This is the second installment of Dueling Columns between myself and Richard Thomas. Over at “What Does Not Kill You,” Richard talks about the virtues of publishing in online venues. As the editor of an online journal, I appreciate him eagerly defending the practice of publishing online. As a writer, though, I very rarely submit to online venues. Where my career is concerned, I have reservations about online publishing for a few reasons.
First and foremost is a question of legitimacy. True, some online presses are legitimate, edited markets with editors who are familiar with at least the basics of literature, but literally anyone can purchase a web domain, a hosting service, a cheap (or free) software package, and call themselves a press. These “presses” may last a month or a year or ten years (Stirring, for example, has a long history of publishing). The trouble is telling which is a good one and is a blog that only publishes their best friends or is edited by a fourteen year old with Dreamweaver who happens to be working on their freshman project.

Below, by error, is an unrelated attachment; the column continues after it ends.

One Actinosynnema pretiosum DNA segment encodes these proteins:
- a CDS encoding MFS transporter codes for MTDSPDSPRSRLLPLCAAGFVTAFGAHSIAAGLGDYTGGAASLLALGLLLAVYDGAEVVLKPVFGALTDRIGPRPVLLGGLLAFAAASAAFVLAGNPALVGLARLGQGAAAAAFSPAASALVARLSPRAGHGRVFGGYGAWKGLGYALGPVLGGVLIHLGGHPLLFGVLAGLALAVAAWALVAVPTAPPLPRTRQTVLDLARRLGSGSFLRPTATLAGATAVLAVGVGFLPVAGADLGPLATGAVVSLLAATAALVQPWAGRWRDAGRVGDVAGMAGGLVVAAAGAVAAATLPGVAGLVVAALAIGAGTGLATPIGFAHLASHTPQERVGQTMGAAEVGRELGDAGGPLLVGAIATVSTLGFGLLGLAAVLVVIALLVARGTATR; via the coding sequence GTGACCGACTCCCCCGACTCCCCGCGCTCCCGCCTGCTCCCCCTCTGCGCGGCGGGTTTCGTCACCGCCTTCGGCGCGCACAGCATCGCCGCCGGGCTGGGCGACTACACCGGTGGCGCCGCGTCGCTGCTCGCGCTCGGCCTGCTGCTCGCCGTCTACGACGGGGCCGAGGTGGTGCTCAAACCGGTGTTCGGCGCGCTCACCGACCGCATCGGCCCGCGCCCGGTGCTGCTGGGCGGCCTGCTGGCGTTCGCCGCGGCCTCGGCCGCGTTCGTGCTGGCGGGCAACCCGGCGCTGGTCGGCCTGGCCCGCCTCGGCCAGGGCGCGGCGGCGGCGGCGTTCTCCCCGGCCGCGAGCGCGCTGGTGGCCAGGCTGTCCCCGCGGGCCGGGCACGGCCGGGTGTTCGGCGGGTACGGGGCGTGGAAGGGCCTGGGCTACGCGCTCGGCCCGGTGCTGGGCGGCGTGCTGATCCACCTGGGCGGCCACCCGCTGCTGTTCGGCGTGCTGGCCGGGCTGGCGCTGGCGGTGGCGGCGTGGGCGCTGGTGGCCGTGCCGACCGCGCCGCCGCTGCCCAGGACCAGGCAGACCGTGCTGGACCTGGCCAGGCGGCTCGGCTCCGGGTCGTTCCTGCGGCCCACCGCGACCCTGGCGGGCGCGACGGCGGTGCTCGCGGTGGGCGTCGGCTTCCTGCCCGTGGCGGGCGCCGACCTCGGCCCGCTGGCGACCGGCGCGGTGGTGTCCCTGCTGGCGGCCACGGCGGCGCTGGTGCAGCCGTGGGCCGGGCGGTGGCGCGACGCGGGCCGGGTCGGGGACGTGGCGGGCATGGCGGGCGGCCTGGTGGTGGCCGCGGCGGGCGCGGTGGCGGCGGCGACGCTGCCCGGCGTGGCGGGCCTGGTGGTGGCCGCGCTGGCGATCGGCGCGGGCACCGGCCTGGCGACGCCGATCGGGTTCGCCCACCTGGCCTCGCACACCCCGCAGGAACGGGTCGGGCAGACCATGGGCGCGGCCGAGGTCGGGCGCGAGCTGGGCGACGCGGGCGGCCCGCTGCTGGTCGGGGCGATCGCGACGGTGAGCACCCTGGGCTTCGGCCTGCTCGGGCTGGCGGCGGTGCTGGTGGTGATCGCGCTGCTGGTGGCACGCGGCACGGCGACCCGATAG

Second is a question of perceived legitimacy. Even after researching a potential online market, going through the submission and editing process, and getting published, those that determine the future of literary careers (MFA admission committees, art fellowship and grant committees, residencies, etc, etc) often don’t view work published online as “published” at all.
Finally, there’s the question of payment. When published in traditional literary journals, writers usually get at least a contributor’s copy. Payment of any kind is a rarity in the world of online publishing (for reason #1). Exposure is important, but writers have to eat. And it’s hard enough to make it as a professional writer without voluntarily risking a paycheck.
This latter is the reason we try so hard to offer maximum exposure for our contributors at The Externalist, but even then, I sometimes wonder if a love of publishing great writing is enough.